“I also have a message to fossil fuel companies and their financial enablers. So-called ‘net-zero pledges’ that exclude core products and activities are poisoning our planet. They must thoroughly review their pledges and align them with this new guidance. Let’s tell it like it is. Using bogus ‘net-zero’ pledges to cover up massive fossil fuel expansion is reprehensible. It is rank deception. This toxic cover-up could push our world over the climate cliff. The sham must end.”
Earlier this month the UN Secretary-General António Guterres said this at COP27. He was introducing a new report on net-zero pledges made by private companies and regional governments, “Integrity Matters”.
“Integrity Matters” was prepared by a diverse group of experts from academia, business, and government, and led by the former Minister of Environment and Climate Change of Canada, Catherine McKenna. In the report’s introduction, McKenna writes: “Instead of being on track to reduce emissions by 45% by 2030, emissions are set to increase by close to 11%.”
Another report released during COP27 was “The Internal Combustion Engine Bubble”, from Greenpeace Germany. That report warns that auto makers are transitioning to electric cars too slowly to prevent catastrophic global warming. That, in fact, “Automakers worldwide are on track to sell an estimated 400 million more diesel and gas vehicles than is feasible to keep global heating under 1.5°C”.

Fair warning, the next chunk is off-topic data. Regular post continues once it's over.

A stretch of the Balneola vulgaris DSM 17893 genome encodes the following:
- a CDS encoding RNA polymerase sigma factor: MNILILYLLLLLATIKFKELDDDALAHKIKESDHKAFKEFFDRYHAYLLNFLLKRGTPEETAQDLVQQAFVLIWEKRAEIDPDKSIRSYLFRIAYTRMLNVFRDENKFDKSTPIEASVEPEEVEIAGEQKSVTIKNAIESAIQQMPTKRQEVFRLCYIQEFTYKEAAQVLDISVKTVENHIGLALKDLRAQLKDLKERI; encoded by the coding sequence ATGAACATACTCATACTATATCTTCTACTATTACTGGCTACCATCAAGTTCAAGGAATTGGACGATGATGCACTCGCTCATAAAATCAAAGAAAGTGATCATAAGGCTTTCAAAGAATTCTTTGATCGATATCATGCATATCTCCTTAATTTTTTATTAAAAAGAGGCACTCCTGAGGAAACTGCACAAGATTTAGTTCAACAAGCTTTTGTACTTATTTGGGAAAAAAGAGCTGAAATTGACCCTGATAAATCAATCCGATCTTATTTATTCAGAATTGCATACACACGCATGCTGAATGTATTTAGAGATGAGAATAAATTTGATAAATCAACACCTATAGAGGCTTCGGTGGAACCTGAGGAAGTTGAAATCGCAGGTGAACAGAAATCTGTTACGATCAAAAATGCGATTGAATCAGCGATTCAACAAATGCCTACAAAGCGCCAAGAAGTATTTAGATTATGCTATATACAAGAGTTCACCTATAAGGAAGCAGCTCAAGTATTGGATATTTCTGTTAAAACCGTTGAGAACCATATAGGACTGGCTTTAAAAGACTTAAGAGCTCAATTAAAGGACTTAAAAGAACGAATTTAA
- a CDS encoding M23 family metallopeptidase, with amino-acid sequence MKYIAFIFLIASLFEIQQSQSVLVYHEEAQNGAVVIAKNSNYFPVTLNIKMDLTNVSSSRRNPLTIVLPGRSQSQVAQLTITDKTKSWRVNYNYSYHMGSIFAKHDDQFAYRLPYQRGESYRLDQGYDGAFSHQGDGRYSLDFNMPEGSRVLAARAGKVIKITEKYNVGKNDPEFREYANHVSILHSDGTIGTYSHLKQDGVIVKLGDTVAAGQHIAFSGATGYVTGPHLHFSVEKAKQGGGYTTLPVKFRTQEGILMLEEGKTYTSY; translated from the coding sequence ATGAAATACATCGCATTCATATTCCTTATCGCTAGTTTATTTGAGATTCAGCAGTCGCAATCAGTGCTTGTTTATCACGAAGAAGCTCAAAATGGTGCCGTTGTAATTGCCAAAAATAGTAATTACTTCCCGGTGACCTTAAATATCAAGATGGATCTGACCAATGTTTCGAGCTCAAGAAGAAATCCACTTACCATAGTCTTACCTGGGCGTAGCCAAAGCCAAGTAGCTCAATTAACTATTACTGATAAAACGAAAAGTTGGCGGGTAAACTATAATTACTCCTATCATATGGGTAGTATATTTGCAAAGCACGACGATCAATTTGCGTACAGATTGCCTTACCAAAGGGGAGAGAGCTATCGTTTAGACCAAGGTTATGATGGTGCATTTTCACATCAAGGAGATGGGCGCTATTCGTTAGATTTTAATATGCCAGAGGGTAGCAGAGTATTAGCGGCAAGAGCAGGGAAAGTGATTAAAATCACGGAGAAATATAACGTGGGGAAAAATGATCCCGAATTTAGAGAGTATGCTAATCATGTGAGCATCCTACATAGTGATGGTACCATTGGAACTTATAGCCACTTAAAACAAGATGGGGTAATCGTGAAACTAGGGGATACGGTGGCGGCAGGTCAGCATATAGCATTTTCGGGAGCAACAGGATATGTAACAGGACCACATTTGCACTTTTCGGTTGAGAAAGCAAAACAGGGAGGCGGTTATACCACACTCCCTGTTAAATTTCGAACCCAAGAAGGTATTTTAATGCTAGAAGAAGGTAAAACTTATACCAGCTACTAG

How can this be? How can a carbon pledge be so far off target?
Because companies know that their customers and employees want them to take action on climate change, they make pledges. They file ESG reports. But many companies are pledging carbon reduction targets that don’t align with what’s necessary to prevent 1.5ºC warming.
“Integrity Matters” addresses greenwashing with a series of recommendations. It defines what exactly net-zero means. It calls for businesses to not only have long-term carbon reduction targets but also short-term science based targets that detail a roadmap to their long-term goals. The report also demands transparent progress reports using verifiable and peer-reviewed metrics. It demands regulation. Regulation to ensure a competitive marketplace. Regulation to ensure set standards and accountability. Regulation to close loopholes and eliminate greenwashing.
Not just that, the report states plainly that you cannot claim to be net-zero if your company is involved with fossil fuels. Or, if your company is financing fossil fuel development. That means if your investment firm is bankrolling an oil or gas company, your investment firm is not and cannot be net-zero.
A company cannot be net-zero if their suppliers, their contractors, or their logistics partners are not net-zero too. Climate change isn’t just a fossil fuel sector issue. It is all sectors. All industries. All companies. All hands on deck.
Climate change is a huge challenge. It is the challenge of our lifetimes.
And it is also an opportunity.
It is an opportunity for the solutions that will replace carbon emitting goods and services. The innovations that will decarbonize our warming planet. The firms that will oversee the accounting and reporting. The workforce transitioning to a new, greener economy.
We don’t need more greenwashing. We need an eyes-wide-open tsunami-sized green movement.